1.1 Introduction of the UK tax system
There is a very long time before British tax becomes what it is now, which can be traced back to Ancient times when UK was a part of the Roman Empire. The uniform land tax in 1692 is the basis to the current British tax system; at that time, the land tax is a kind of direct tax and is the main source of government revenue. Before the end of 18th century in British, William Pitt announced income tax to cover the expenses on weapons in the preparation for the Napoleonic Wars. Initially, the tax rate was around 1/120 of the income above £60 and the rate increased to 1/10 of income above £200. In the 20th century, income tax is the main resource for UK government; in the mean time, indirect taxes also became more important through the century. In 1965, the corporation tax and the capital gains tax were introduced, and in 1984 the capital transfer tax was replaced by inheritance tax. Currently, the taxation system in the UK can be mainly categorized as personal tax, including income tax, inheritance tax and council tax, sales taxes and duties, including value added tax, excise duties, stamp duty and motoring taxation, business and personal taxes, including national insurance contributions and capital gains tax and business taxes. As a constitutional monarchy, the power of legislation is highly concentrated. All tax laws are from proposals from the Treasury Department and after approved by parliament and the royal, these proposals can come into effect and become laws. In the UK, nearly 90% of tax income is collected by central government. The HM Revenue ＆ Customs takes charges of tax administration related affairs, including value added tax, sales revenue and tariff. 1.2 Discussion of the UK taxation bases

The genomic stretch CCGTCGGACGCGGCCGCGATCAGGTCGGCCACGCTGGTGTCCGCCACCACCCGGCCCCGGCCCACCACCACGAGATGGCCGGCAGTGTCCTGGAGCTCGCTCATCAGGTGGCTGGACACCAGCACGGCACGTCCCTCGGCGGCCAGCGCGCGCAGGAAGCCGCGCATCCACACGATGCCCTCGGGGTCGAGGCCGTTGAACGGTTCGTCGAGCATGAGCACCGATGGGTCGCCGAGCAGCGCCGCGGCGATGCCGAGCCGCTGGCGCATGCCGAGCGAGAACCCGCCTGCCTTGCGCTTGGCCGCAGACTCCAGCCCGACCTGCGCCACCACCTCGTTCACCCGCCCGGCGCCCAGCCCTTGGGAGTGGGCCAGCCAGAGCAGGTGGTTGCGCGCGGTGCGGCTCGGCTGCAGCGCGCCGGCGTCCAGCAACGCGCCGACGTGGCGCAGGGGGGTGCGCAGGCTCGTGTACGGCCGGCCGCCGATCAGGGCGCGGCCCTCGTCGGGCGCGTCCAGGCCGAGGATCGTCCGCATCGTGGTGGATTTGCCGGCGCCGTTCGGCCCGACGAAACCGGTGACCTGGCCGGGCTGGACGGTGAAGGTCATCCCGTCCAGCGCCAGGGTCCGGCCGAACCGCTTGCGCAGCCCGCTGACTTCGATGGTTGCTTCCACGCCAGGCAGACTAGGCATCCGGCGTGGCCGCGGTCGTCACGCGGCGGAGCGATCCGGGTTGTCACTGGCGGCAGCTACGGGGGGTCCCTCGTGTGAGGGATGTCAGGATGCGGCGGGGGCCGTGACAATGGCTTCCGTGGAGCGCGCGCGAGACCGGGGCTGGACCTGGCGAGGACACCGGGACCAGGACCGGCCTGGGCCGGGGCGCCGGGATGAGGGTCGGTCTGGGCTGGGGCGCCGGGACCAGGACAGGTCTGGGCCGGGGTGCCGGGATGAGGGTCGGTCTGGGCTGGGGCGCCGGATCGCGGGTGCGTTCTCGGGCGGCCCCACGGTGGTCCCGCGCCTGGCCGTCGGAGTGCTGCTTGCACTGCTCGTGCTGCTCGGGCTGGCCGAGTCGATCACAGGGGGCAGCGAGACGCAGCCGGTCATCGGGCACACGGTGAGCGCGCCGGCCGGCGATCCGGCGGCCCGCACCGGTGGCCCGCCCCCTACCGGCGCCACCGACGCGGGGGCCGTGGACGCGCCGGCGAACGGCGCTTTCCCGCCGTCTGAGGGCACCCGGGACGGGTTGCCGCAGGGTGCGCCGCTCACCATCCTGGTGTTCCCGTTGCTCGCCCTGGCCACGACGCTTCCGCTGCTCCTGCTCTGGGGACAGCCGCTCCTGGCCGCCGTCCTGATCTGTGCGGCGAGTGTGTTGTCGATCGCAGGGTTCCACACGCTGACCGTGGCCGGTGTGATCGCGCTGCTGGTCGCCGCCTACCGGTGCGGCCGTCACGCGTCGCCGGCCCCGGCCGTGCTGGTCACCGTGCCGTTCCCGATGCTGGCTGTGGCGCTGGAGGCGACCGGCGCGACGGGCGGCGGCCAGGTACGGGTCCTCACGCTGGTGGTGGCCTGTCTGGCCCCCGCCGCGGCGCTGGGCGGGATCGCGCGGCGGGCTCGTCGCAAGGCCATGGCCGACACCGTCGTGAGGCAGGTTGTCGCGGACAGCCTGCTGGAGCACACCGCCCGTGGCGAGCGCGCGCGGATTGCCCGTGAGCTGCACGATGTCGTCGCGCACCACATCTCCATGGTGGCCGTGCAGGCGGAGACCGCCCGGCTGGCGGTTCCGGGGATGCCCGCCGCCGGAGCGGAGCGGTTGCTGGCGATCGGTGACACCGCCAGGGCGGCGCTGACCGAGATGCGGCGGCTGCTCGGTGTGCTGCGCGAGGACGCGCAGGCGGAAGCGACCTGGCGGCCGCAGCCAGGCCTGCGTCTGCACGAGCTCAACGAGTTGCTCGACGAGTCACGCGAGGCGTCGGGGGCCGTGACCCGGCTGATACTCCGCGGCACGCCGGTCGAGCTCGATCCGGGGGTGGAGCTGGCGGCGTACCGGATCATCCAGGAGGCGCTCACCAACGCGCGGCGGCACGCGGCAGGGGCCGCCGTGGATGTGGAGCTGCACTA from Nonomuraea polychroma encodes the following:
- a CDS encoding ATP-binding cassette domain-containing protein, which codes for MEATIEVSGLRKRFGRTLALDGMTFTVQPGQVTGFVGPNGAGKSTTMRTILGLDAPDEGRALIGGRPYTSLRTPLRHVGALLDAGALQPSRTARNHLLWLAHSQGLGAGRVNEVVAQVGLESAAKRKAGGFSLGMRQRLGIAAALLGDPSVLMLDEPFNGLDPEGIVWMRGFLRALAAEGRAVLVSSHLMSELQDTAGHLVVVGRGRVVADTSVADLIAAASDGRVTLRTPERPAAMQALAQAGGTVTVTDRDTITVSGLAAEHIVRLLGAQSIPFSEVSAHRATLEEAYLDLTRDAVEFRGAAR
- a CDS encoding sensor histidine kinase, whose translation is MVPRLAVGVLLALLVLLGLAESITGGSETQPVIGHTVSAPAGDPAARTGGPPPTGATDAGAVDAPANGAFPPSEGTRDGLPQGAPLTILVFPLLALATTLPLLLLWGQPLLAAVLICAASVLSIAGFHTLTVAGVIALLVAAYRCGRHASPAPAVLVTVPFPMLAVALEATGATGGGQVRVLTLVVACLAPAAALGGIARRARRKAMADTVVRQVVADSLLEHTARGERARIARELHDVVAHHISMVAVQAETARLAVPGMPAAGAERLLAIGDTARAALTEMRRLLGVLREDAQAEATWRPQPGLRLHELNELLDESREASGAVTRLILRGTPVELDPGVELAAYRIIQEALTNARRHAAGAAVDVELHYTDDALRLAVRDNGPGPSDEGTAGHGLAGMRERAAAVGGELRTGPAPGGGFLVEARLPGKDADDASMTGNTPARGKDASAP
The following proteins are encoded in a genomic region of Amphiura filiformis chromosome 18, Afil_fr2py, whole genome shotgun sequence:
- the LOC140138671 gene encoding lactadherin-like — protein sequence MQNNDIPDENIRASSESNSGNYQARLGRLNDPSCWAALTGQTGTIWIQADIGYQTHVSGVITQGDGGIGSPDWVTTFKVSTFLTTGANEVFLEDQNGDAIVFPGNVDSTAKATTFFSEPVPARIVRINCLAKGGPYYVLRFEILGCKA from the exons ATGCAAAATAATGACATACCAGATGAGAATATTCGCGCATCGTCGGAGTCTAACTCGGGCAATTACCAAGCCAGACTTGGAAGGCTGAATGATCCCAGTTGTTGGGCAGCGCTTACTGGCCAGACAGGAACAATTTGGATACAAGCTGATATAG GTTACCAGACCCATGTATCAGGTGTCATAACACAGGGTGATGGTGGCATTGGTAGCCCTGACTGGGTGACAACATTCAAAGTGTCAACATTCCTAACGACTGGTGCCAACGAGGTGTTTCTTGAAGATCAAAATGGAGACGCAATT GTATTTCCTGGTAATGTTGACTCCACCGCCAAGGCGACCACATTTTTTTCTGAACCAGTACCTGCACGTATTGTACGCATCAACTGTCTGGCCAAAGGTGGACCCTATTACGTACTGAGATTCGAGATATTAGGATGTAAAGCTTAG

In computing the tax, we have to consider two parts: tax base and tax rate. Tax base is the economic basis of a certain tax and it is the base amount to compute the tax liabilities. Tax base is different from tax object, for example, the total income is the object of income tax, while only the taxable income can be regarded tax base. On the whole, tax base has two categories: economical tax base and non-economical tax base. Economical tax base means the objects of tax that are related to economical actions, such as revenue, capital and sales; non-economical tax base has nothing to do with people’s economical actions, such as the poll tax that is taxed on every individual person without their actions.
In the UK, there are three kinds of tax bases: income base, capital base and consumption base. The income base is mainly used in individual income tax and corporate income tax. In most countries, revenue from income tax is the main source of government, so income tax base certainly has many advantages. Firstly, income tax base is much larger than other tax bases, because people with income above taxable allowance are the subjects to income tax. Furthermore, for most people, tax based on income is easy to calculate and manage for governmental officers. On the other hand, income tax base also has several disadvantages. Firstly, income tax base is only available for cash income; for income as goods, income tax base would not work. Obviously, it is unfair to not tax on goods income. Secondly, income has many sources; some are easy to track, such as wages and bonus, while some are not easy to detect, such as illegal sales commissions. At last, different people have different ability to pay the tax and income is not a good indictor to measure their tax abilities. So it is very hard to make a rule or rate to keep fair among every taxpayer.
Capital can be used to make income and can reflect individuals’ paying ability, so it seems to be a good base for tax. However, the amount of capital would not generate the same amount of income, so it is not very accurate to use capital as a tax base. Furthermore, there are many kinds of capitals, which are hard to calculate and manage, and taxpayers’...
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